The Romanian currency proves to be another victim of the government but it could post a small short-term rebound if the government decides to scale back on its new measures, according to a Ebury Romania analysis.
„The depreciation was a direct result of the government’s decision to introduce the so-called ‘tax on greed’ and the change in sentiment towards the country’s assets that followed. Markets are not fond of the tax and punished Romania with the sell-off both in the equity as well as the debt market,” says Johan Gabriels, Manager Ebury Romania and Bulgaria.
The EUR/RON rose by as much as 2 percent throughout the previous month – very significant considering the closely managed currency regime, according to Ebury.
Ebury indicates six reasons why the “greed tax” is wrong: the levy on banks is very high and might lead to consolidation in the sector, the tax is tied to ROBOR which creates significant problems for the central bank, taxing banks could not be enough to save the country’s finances, the levy could negatively affect economic growth in the country, the tax was a surprise and news flow suggests a conflict between the central bank and the government.
“A tax on financial assets is not new and not necessarily a bad concept. It has already been introduced in other countries of the region. However, implementation details and the resulting potential distortions mean investors perceived the government’s decision as a net negative,” Ebury said.
The bank’s financial assets are taxed on a quarterly rate that increases alongside the average 3 to 6 months ROBOR increases.
At current rates, it roughly equals a yearly rate of 1.2 percent, which is more than twice the rate in Poland or Hungary.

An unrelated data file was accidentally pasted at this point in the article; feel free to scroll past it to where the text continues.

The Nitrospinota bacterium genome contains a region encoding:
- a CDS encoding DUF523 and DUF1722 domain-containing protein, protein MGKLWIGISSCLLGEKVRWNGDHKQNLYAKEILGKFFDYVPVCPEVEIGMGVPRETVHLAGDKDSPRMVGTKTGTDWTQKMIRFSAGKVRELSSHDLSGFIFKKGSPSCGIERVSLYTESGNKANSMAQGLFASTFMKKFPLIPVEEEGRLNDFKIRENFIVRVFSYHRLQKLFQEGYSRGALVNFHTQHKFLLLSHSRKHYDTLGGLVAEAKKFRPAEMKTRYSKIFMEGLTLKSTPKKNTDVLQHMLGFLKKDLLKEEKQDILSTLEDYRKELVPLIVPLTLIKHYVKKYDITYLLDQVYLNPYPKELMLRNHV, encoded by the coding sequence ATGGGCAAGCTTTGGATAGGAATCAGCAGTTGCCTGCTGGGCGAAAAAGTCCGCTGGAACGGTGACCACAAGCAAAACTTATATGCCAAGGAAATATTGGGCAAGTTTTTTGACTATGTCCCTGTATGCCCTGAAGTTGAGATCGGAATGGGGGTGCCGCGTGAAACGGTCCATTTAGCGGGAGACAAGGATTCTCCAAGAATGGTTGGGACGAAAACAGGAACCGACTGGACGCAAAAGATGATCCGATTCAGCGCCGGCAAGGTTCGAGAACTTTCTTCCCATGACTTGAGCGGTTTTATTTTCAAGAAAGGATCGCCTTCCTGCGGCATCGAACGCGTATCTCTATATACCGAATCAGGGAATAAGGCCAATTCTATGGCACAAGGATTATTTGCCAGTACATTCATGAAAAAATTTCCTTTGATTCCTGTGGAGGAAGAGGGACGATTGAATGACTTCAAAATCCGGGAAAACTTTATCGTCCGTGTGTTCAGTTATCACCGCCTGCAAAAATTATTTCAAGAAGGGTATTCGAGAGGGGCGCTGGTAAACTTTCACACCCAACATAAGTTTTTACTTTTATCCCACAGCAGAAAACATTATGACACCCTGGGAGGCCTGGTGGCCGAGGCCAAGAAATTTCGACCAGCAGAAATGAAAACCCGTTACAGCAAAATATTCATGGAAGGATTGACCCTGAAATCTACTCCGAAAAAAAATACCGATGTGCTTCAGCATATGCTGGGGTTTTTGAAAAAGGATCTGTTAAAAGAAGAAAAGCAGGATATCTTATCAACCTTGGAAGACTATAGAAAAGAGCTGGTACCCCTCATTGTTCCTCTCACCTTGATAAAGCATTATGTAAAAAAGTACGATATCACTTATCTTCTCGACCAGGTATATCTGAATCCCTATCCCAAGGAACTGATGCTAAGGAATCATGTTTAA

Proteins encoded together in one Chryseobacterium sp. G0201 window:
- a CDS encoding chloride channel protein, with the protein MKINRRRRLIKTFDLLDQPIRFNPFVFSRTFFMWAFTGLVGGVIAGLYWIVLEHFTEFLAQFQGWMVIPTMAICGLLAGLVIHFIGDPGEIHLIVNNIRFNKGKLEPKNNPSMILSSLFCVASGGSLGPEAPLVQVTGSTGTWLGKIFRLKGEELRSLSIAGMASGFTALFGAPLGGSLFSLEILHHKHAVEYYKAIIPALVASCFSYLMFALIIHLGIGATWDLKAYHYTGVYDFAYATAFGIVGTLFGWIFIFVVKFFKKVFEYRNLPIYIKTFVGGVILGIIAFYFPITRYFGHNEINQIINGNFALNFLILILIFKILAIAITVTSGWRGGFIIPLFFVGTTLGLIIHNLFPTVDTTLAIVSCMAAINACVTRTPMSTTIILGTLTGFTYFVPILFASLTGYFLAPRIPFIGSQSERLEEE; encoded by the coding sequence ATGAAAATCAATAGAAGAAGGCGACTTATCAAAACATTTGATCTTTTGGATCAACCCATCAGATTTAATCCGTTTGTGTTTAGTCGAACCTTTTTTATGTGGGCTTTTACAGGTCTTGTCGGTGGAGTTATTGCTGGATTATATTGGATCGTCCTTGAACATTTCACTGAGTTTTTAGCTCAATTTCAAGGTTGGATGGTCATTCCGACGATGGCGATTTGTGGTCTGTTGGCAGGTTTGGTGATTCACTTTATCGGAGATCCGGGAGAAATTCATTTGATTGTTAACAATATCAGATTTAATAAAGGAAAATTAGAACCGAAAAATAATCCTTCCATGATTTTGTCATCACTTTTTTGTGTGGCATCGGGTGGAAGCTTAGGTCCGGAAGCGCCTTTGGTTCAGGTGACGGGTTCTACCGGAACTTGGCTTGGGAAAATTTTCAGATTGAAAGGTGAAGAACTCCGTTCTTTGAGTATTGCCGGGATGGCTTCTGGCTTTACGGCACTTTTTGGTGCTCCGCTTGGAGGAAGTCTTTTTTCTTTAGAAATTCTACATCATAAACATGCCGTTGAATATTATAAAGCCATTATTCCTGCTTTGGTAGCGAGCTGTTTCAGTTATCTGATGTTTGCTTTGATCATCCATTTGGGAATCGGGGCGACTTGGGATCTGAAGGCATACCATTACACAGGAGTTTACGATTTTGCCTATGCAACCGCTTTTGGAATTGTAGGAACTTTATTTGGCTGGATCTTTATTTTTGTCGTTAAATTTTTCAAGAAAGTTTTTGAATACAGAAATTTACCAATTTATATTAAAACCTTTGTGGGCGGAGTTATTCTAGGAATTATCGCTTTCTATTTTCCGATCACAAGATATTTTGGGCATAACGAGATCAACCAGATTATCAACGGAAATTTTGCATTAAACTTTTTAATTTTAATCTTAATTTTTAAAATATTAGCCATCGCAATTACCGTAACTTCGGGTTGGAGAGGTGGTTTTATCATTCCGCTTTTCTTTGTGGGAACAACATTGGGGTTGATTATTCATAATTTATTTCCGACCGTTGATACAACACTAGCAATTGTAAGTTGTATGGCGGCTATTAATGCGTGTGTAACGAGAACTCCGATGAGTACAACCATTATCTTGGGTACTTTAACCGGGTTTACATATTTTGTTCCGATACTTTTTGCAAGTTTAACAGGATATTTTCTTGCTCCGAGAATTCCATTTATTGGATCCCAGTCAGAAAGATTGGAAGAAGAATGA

The tax is likely going to significantly limit potential profits for the sector and could create issues for the smaller lenders, which in turn could reduce competition in the sector, Ebury points out.
“We are negative regarding the Leu’s prospects based on the twin deficits, the central bank’s pause in raising rates, new government taxes and their potential effects and potential imposition of the Excessive Deficit Procedure mentioned above. It is, however, possible that the extent of the recent sell-off was a bit overdone and – especially if the government decides to scale back on its new measures – the Leu could post a small short-term rebound,” Ebury estimates.
However, in a statement deemed ‘confusing’ by the central bank, the prime minister’s adviser announced recently that the tax could be ended if the NBR changed the formula in which the ROBOR is calculated or scrapped the rate.
“This is not anything concrete (nor exactly positive per se), but it could suggest that the government might be open to changing the guidelines. It already prompted a small rebound of banking shares of some of Romania’s biggest lenders,” Ebury says.
Ebury, established in 2009 and headquartered in London, is one of the fastest growing FinTechs, with over 650 employees and offices in 11 European countries, Canada and Dubai.
Ebury has opened its office in Bucharest this year. Johan Gabriels, Ebury Romania’s CEO, is a former head of Royal Bank of Scotland (RBS) Romania and Banca Carpatica.
Ebury has recently warned that the biggest worries about Romania are its fiscal policy, political situation, and the external standing, while a possible excessive deficit procedure by the European Commission might bring troubles for RON.